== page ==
Overall Objectives
Scientific Foundations
Application Domains
New Results
Other Grants and Activities

Section: Scientific Foundations

Logic as a tool for assessing computer security

The various efforts of the SECSI team are united by the reliance on logic and rigorous methods. As already said in Section  3.1 , SECSI does not do any cryptology per se.

As far as cryptographic protocol verification is concerned, one popular kind of model is that of Dolev and Yao (after [82] , see [68] for a survey), where: the intruder can read and write on every communication channel, and in effect has full control over the network; the intruder may encrypt, decrypt, build and destruct pairs, as many times as it wishes; and, finally, cryptographic means are assumed to be perfect . The latter in particular means that the only way to compute the plaintext M from the ciphertext {M}K is to decrypt the latter using the inverse key K-1 . It also means that no ciphertext can be confused with any message that is not a ciphertext, and that {M}K = {M'}K' implies M = M' and K = K' . Thus, messages can be simply encoded as first-order terms, a fact which has been used by many authors. This “perfect cryptgraphy” model has been extended to algebraic properties of primitives (see  [75] for a survey) which was one of the main themes of the RNTL project PROUVÉ.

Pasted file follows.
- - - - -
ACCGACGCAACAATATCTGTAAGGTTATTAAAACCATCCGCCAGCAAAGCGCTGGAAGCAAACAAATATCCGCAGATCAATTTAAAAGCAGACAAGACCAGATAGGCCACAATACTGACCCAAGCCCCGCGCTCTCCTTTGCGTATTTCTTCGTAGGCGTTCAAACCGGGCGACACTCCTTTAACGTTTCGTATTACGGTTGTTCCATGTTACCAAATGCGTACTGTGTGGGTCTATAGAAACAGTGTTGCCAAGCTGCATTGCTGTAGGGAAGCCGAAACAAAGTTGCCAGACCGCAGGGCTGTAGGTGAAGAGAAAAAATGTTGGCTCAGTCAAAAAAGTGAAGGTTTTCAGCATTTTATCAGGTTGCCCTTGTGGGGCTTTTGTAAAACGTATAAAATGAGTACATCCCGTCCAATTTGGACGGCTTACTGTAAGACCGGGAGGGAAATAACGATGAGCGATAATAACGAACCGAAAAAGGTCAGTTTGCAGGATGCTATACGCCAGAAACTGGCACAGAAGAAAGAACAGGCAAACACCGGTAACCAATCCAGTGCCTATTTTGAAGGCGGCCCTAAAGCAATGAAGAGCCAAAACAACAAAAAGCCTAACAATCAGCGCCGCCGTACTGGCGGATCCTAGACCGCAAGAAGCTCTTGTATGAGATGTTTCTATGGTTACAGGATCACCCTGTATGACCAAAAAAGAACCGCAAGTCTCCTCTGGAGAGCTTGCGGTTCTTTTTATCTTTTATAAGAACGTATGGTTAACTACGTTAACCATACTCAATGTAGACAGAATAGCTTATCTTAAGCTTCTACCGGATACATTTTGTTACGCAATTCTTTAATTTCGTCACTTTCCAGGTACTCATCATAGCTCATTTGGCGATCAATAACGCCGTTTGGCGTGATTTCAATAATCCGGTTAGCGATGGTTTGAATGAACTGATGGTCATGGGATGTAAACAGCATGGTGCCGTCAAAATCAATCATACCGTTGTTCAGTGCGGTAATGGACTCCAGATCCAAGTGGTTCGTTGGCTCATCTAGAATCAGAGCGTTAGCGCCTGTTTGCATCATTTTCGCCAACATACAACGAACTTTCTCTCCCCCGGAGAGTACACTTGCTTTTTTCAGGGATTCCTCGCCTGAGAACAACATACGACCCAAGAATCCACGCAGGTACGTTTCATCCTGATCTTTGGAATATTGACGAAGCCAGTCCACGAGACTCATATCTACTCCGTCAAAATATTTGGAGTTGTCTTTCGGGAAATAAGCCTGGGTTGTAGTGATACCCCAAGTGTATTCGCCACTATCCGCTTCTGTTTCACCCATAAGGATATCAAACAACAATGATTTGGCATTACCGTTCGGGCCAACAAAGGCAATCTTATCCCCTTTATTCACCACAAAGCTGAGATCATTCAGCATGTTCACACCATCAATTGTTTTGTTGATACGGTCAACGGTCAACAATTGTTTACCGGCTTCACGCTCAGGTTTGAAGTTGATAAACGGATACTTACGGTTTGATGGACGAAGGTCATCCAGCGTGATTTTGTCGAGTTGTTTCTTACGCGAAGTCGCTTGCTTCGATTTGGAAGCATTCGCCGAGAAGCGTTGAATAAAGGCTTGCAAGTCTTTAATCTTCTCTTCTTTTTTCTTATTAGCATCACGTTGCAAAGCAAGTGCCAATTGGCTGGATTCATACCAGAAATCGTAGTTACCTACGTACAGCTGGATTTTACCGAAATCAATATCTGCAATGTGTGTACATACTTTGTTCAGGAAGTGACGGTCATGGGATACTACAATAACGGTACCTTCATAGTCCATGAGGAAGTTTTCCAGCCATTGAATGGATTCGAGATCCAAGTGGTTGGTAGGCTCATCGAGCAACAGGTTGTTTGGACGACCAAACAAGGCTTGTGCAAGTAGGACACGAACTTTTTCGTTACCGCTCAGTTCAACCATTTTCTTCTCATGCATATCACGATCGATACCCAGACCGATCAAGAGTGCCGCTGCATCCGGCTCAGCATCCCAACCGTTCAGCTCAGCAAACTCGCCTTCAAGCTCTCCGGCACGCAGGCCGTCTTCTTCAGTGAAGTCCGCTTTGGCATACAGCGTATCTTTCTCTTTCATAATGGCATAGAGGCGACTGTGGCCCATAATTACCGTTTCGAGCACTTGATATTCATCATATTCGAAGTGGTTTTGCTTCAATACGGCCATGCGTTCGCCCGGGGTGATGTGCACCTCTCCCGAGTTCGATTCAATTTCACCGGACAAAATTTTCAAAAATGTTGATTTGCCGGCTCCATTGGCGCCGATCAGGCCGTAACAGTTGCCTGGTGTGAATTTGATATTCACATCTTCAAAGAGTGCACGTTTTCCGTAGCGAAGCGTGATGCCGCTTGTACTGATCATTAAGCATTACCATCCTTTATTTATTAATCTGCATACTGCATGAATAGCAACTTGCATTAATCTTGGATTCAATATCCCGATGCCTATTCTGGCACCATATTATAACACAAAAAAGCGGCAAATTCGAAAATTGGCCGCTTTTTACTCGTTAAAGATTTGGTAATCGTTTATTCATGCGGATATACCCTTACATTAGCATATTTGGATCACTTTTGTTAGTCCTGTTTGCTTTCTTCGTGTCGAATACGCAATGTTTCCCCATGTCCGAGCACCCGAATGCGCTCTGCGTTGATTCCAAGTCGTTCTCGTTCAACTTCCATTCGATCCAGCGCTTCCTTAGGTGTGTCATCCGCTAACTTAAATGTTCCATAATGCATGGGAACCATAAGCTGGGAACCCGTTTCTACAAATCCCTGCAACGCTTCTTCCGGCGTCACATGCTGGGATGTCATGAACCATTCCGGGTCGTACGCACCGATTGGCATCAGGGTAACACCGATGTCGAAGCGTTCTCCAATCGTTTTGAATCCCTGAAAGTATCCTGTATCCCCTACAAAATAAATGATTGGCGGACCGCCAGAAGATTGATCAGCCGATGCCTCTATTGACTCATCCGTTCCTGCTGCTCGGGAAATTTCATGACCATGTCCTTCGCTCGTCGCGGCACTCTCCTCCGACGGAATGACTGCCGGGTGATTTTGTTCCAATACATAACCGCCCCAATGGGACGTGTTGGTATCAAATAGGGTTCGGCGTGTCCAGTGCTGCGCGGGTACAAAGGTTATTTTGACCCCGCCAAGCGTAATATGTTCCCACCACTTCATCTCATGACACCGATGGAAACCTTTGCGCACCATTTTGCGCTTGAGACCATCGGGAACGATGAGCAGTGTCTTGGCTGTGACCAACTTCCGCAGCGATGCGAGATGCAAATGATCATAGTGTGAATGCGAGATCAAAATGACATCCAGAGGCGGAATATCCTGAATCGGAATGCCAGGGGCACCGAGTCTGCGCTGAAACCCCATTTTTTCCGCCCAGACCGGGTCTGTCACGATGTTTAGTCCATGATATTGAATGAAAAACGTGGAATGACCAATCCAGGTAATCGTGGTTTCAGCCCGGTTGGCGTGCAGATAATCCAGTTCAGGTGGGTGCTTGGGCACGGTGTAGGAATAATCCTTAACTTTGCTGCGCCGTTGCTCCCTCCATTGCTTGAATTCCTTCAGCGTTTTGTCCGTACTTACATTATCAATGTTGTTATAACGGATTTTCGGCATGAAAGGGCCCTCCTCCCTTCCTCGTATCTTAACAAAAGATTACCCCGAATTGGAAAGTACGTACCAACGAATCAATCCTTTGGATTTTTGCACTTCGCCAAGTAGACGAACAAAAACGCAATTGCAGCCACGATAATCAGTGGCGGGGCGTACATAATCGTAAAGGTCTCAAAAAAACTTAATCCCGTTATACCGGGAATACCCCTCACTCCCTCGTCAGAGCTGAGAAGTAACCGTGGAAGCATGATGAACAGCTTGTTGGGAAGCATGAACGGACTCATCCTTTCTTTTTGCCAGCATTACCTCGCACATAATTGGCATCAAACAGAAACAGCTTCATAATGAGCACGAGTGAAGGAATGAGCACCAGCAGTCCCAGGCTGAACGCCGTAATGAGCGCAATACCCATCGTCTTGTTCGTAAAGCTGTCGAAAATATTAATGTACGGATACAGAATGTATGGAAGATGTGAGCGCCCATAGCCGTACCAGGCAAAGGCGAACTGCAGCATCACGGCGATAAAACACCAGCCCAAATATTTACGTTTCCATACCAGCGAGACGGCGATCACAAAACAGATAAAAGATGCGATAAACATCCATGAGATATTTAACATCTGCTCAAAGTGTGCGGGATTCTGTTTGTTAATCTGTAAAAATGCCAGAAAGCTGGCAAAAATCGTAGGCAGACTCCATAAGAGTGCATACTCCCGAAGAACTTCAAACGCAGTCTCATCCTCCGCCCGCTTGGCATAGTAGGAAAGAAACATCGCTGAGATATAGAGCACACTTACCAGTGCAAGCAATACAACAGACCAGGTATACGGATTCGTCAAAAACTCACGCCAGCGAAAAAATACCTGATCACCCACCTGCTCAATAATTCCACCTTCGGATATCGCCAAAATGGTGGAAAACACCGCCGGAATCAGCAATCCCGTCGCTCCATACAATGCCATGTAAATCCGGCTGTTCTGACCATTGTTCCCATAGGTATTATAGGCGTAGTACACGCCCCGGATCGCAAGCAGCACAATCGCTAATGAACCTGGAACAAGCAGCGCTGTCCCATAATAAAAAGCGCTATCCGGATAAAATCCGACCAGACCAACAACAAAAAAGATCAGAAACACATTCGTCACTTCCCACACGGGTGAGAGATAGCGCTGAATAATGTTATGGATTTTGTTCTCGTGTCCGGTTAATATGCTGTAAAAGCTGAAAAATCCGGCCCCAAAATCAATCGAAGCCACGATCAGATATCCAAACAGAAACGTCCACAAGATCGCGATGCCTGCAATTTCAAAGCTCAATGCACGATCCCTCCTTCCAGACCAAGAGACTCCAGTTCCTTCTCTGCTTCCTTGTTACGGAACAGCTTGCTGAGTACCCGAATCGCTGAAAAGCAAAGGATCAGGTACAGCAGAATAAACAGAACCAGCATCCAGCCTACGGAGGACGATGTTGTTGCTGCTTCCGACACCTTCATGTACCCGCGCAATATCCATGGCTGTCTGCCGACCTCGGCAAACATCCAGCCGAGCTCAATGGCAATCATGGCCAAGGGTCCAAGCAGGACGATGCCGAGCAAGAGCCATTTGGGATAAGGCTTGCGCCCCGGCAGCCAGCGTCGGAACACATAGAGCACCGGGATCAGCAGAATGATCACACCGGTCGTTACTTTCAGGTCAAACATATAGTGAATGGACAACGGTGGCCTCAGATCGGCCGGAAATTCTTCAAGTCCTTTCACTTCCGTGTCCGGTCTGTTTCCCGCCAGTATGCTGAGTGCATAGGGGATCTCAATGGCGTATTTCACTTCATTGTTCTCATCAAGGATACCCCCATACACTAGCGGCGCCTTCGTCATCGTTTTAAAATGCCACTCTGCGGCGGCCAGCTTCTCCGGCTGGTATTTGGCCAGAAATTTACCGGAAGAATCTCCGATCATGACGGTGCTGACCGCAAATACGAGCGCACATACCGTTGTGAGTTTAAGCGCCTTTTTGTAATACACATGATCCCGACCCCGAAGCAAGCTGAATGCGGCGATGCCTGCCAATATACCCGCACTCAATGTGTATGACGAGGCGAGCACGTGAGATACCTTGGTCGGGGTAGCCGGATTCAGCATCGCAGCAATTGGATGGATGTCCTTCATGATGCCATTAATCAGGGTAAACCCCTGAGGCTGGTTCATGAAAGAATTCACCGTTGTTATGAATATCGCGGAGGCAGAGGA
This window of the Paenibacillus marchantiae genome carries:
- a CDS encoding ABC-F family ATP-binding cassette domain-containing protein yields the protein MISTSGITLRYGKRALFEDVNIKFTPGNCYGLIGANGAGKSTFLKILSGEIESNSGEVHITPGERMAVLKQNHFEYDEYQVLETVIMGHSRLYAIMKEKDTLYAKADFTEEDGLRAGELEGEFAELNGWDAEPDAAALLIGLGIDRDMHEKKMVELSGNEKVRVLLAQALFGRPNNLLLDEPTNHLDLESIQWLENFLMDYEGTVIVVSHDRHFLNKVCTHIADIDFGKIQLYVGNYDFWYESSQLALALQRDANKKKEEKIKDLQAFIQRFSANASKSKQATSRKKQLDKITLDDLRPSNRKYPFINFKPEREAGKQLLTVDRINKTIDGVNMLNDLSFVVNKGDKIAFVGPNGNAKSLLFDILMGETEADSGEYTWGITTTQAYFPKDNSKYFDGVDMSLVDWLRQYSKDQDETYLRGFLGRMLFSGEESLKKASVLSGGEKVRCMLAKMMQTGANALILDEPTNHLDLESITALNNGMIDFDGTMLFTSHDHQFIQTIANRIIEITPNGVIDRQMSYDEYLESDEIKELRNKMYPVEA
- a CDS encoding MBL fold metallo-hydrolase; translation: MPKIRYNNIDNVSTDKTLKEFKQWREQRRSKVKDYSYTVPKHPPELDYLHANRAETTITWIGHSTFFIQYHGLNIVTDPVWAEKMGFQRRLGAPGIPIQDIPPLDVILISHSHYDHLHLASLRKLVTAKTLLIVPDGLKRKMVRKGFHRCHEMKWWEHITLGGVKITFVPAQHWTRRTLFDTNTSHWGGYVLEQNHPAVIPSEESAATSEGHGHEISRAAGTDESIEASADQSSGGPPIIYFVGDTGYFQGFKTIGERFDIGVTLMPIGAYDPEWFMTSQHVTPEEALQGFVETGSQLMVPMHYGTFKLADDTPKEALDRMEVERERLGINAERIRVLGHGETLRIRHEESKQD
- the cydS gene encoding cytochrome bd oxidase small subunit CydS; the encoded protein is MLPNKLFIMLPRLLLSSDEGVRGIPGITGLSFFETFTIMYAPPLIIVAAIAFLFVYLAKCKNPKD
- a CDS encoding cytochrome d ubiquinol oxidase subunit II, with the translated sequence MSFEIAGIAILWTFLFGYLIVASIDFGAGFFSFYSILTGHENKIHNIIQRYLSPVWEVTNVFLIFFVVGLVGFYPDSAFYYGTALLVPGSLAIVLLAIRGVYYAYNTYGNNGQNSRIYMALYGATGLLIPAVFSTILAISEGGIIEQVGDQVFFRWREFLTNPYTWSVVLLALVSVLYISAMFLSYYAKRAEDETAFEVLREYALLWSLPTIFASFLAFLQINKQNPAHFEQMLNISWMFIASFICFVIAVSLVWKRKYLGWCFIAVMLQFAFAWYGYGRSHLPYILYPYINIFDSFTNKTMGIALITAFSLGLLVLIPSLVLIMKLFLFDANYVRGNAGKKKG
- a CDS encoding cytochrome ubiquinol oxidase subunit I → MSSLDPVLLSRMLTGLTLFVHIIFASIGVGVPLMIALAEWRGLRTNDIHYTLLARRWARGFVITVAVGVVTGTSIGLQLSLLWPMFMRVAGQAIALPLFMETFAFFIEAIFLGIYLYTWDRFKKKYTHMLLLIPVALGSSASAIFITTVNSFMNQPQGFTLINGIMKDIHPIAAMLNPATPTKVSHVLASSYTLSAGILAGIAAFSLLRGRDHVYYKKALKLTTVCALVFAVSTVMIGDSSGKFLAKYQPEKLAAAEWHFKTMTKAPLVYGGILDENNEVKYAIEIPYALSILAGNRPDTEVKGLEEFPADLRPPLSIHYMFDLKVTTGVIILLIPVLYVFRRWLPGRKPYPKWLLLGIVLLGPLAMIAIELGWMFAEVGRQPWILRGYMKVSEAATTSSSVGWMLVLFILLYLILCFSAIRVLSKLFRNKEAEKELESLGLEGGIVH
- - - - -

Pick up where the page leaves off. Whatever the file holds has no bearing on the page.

As soon as cryptography has been abstracted using a term algebra, first-order logic is relevant to security proofs: security proofs can be tackled from the automata-theoretic point of view or using automated deduction. In SECSI we contributed (and continue to contribute) to this line of research designing strategies and decision methods, e.g.  [86] , [69] .

The thrust here is on more automation .


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